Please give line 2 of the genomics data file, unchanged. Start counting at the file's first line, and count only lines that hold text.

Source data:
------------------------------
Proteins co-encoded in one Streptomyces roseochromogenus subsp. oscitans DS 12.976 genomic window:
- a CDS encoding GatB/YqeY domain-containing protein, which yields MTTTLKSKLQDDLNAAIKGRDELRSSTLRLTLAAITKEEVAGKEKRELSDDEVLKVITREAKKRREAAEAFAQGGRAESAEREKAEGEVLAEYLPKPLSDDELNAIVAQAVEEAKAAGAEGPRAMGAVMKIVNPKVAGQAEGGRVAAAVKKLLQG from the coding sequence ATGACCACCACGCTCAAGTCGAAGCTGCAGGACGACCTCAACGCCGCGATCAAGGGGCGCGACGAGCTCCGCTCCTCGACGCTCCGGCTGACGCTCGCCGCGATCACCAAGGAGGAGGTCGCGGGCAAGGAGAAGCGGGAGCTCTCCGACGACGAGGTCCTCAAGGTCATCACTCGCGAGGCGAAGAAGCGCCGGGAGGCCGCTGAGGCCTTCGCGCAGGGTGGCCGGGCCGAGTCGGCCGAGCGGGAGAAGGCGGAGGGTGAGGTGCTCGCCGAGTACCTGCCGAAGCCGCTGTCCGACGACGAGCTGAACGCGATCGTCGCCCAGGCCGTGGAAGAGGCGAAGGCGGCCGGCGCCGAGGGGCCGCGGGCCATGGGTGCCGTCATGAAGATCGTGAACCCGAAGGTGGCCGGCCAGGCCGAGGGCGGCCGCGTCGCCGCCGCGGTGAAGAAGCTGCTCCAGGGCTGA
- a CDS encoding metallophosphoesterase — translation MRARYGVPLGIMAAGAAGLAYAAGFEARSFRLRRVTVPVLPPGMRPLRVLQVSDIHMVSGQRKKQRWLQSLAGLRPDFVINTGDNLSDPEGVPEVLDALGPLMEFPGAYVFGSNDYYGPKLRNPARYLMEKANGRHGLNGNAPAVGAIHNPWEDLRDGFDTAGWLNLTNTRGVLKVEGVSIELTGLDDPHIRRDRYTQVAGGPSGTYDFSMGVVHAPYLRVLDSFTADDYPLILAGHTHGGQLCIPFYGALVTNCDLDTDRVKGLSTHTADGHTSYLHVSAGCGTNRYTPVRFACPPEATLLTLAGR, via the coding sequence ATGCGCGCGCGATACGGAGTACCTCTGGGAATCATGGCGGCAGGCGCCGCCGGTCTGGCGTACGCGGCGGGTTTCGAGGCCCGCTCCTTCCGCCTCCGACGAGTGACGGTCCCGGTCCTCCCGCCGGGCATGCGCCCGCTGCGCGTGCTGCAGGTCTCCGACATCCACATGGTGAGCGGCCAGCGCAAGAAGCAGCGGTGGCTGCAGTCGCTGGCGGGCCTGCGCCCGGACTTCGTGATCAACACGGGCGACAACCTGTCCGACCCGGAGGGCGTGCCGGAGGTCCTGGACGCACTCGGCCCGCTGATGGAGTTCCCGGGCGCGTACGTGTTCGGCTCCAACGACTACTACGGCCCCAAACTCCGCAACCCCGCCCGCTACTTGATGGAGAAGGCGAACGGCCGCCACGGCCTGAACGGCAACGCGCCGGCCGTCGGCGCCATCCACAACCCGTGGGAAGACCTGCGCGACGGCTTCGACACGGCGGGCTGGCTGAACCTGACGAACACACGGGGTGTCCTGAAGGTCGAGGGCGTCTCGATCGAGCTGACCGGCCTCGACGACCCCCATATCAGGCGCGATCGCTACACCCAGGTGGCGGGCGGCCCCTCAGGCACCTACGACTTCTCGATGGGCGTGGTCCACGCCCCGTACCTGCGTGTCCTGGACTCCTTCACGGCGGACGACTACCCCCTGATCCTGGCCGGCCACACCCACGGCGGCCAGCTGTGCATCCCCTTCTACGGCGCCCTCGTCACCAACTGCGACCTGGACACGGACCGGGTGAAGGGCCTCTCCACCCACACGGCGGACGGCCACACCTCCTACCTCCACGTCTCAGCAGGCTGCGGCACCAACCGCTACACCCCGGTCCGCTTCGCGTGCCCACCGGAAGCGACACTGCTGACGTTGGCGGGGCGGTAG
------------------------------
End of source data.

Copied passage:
- a CDS encoding GatB/YqeY domain-containing protein, which yields MTTTLKSKLQDDLNAAIKGRDELRSSTLRLTLAAITKEEVAGKEKRELSDDEVLKVITREAKKRREAAEAFAQGGRAESAEREKAEGEVLAEYLPKPLSDDELNAIVAQAVEEAKAAGAEGPRAMGAVMKIVNPKVAGQAEGGRVAAAVKKLLQG from the coding sequence ATGACCACCACGCTCAAGTCGAAGCTGCAGGACGACCTCAACGCCGCGATCAAGGGGCGCGACGAGCTCCGCTCCTCGACGCTCCGGCTGACGCTCGCCGCGATCACCAAGGAGGAGGTCGCGGGCAAGGAGAAGCGGGAGCTCTCCGACGACGAGGTCCTCAAGGTCATCACTCGCGAGGCGAAGAAGCGCCGGGAGGCCGCTGAGGCCTTCGCGCAGGGTGGCCGGGCCGAGTCGGCCGAGCGGGAGAAGGCGGAGGGTGAGGTGCTCGCCGAGTACCTGCCGAAGCCGCTGTCCGACGACGAGCTGAACGCGATCGTCGCCCAGGCCGTGGAAGAGGCGAAGGCGGCCGGCGCCGAGGGGCCGCGGGCCATGGGTGCCGTCATGAAGATCGTGAACCCGAAGGTGGCCGGCCAGGCCGAGGGCGGCCGCGTCGCCGCCGCGGTGAAGAAGCTGCTCCAGGGCTGA